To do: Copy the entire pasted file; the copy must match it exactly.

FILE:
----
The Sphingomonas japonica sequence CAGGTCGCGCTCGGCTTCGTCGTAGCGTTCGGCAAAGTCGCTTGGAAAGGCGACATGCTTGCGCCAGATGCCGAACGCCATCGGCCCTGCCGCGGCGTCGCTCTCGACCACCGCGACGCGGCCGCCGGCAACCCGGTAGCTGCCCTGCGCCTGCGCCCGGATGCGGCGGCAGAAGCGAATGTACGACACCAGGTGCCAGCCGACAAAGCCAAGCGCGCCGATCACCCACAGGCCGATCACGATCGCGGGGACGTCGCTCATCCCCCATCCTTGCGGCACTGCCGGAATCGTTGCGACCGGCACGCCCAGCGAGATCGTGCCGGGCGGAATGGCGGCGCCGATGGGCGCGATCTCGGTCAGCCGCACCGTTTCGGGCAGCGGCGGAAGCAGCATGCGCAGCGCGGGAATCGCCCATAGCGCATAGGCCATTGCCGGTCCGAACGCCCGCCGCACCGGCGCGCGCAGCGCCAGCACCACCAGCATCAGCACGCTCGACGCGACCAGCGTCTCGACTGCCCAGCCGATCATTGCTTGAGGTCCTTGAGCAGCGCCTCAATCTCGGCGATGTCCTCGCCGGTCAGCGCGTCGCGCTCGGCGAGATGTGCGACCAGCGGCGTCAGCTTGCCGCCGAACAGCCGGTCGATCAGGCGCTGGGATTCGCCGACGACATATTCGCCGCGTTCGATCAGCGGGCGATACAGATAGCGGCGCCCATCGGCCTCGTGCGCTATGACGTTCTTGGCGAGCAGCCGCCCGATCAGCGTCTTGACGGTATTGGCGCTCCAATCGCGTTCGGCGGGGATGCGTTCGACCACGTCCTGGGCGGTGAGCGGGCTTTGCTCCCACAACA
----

The Sphingomonas japonica sequence CAGGTCGCGCTCGGCTTCGTCGTAGCGTTCGGCAAAGTCGCTTGGAAAGGCGACATGCTTGCGCCAGATGCCGAACGCCATCGGCCCTGCCGCGGCGTCGCTCTCGACCACCGCGACGCGGCCGCCGGCAACCCGGTAGCTGCCCTGCGCCTGCGCCCGGATGCGGCGGCAGAAGCGAATGTACGACACCAGGTGCCAGCCGACAAAGCCAAGCGCGCCGATCACCCACAGGCCGATCACGATCGCGGGGACGTCGCTCATCCCCCATCCTTGCGGCACTGCCGGAATCGTTGCGACCGGCACGCCCAGCGAGATCGTGCCGGGCGGAATGGCGGCGCCGATGGGCGCGATCTCGGTCAGCCGCACCGTTTCGGGCAGCGGCGGAAGCAGCATGCGCAGCGCGGGAATCGCCCATAGCGCATAGGCCATTGCCGGTCCGAACGCCCGCCGCACCGGCGCGCGCAGCGCCAGCACCACCAGCATCAGCACGCTCGACGCGACCAGCGTCTCGACTGCCCAGCCGATCATTGCTTGAGGTCCTTGAGCAGCGCCTCAATCTCGGCGATGTCCTCGCCGGTCAGCGCGTCGCGCTCGGCGAGATGTGCGACCAGCGGCGTCAGCTTGCCGCCGAACAGCCGGTCGATCAGGCGCTGGGATTCGCCGACGACATATTCGCCGCGTTCGATCAGCGGGCGATACAGATAGCGGCGCCCATCGGCCTCGTGCGCTATGACGTTCTTGGCGAGCAGCCGCCCGATCAGCGTCTTGACGGTATTGGCGCTCCAATCGCGTTCGGCGGGGATGCGTTCGACCACGTCCTGGGCGGTGAGCGGGCTTTGCTCCCACAACA